As is common for students or singles in Taiwan, my flat doesn’t have a kitchen or any built in cooking facilities. In England this would be the end of the world - eating out on a daily basis would be either prohibitively costly, prohibitively unhealthy or just nasty. Basic home cooking facilities are essential in the UK, but in Taiwan the array and convenience of food options is amazing. Eating a good variety of reasonably healthy, yummy, hot meals “out” is not problematic. That said, there comes a time when you really want a change, without venturing further from home.

Cooking at home takes much more time than buying pre-prepared, but does work out cheaper especially if you’re cooking for two or more. Not to mention that you can cook enough to create the next day’s lunchbox too. So how to cook without a kitchen? …carefully of course, otherwise you’ll get food bits everywhere! The key has to be a 大同電鍋 (Tatung electric pot, commonly translated as “a rice cooker”). A Tatung can be used to steam, boil, stew, “hotpot” and even fry. These pots are ubiquitous in Taiwan and known for their reliability - it’s common for a Tatung pot used daily to last ten to twenty years. They are easy or difficult to use depending on your point of view. There is only one switch and no other buttons, timers, lights or displays. You put your ingredients in, flip the switch and wait for the pot to switch itself off again - which it will do automatically by magic when the food is cooked. Amazingly easy as that is, the difficulty comes from knowing how much of what to put where in order to get the desired cooking method! For example, to cook rice, you’d put the same volume of cold water as washed rice in the inner pot, the inner pot directly into the outer pot, one cup of water in the outer pot and the lid on.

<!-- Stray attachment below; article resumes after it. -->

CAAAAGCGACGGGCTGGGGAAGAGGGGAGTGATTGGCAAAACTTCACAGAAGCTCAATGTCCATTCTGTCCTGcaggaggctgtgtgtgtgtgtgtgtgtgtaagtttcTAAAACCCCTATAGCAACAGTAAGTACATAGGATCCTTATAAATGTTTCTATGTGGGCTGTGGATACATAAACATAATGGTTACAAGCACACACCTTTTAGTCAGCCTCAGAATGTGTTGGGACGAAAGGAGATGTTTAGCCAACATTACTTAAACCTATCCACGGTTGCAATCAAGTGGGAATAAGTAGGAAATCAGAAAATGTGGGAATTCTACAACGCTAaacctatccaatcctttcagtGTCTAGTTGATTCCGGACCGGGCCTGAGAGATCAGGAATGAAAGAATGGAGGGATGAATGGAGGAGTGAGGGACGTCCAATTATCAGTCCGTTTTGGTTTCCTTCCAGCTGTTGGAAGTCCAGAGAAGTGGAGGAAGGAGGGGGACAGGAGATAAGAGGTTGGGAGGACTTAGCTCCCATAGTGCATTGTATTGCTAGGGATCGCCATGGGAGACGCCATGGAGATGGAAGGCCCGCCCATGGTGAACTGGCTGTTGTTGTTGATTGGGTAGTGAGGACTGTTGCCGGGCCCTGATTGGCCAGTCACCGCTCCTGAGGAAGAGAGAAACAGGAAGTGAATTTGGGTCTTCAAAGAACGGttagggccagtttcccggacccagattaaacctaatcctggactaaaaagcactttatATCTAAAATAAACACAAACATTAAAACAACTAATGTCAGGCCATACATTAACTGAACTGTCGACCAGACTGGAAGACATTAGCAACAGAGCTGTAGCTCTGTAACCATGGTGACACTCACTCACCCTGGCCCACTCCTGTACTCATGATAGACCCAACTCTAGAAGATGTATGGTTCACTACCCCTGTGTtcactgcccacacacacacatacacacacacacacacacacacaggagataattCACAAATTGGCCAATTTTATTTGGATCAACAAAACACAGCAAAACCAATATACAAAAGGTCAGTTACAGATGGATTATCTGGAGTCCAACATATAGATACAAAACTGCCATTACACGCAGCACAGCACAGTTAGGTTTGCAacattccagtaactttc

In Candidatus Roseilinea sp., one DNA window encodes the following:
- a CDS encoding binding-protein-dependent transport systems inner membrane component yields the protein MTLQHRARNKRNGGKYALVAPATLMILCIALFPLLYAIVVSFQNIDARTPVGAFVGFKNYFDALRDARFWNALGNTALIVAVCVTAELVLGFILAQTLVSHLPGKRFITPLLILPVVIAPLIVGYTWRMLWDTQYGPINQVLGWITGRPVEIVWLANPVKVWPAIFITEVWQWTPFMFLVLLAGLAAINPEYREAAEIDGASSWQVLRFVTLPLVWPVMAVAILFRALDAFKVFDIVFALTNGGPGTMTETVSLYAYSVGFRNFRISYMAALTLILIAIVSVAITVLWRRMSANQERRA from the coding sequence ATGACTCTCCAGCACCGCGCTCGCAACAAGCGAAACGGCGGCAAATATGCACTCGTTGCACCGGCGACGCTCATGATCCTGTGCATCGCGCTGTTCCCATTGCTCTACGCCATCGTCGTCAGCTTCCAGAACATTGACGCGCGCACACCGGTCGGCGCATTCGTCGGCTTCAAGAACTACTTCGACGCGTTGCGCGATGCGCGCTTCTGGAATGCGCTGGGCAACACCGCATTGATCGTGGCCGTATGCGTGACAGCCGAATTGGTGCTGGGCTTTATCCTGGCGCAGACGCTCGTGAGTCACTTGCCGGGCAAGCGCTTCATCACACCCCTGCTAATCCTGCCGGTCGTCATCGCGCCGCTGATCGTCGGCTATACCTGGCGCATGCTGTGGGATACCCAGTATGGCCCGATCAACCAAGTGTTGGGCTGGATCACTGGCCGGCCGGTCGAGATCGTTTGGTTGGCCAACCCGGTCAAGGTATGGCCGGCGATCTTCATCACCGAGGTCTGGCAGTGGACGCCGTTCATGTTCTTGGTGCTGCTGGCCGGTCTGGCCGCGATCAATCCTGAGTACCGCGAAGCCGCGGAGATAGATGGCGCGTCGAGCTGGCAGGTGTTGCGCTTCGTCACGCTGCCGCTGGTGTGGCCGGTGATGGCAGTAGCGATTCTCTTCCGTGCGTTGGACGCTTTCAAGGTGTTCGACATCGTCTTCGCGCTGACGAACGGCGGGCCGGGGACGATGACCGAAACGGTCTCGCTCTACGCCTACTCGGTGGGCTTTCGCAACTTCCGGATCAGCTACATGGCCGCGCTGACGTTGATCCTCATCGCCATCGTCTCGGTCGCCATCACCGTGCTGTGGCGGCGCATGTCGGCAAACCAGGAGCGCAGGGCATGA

A 電磁爐 (single pan portable induction cooking hob) makes for easy frying and poaching and lets you cook in parallel while the Tatung is busy. With these, a cutting board, knife, cutlery and such, 意茹, 熒 and I have been able to prepare a some lovely dinners, with dishes including: 秋葵, 
彩椒炒肉絲, 絲瓜, 炒龍鬚菜, 炒蔬菜, 沙茶金針菇, 紅蘿蔔炒蛋, 炒豆腐 and 蘿蔔乾炒蛋. Some photos of the dishes below: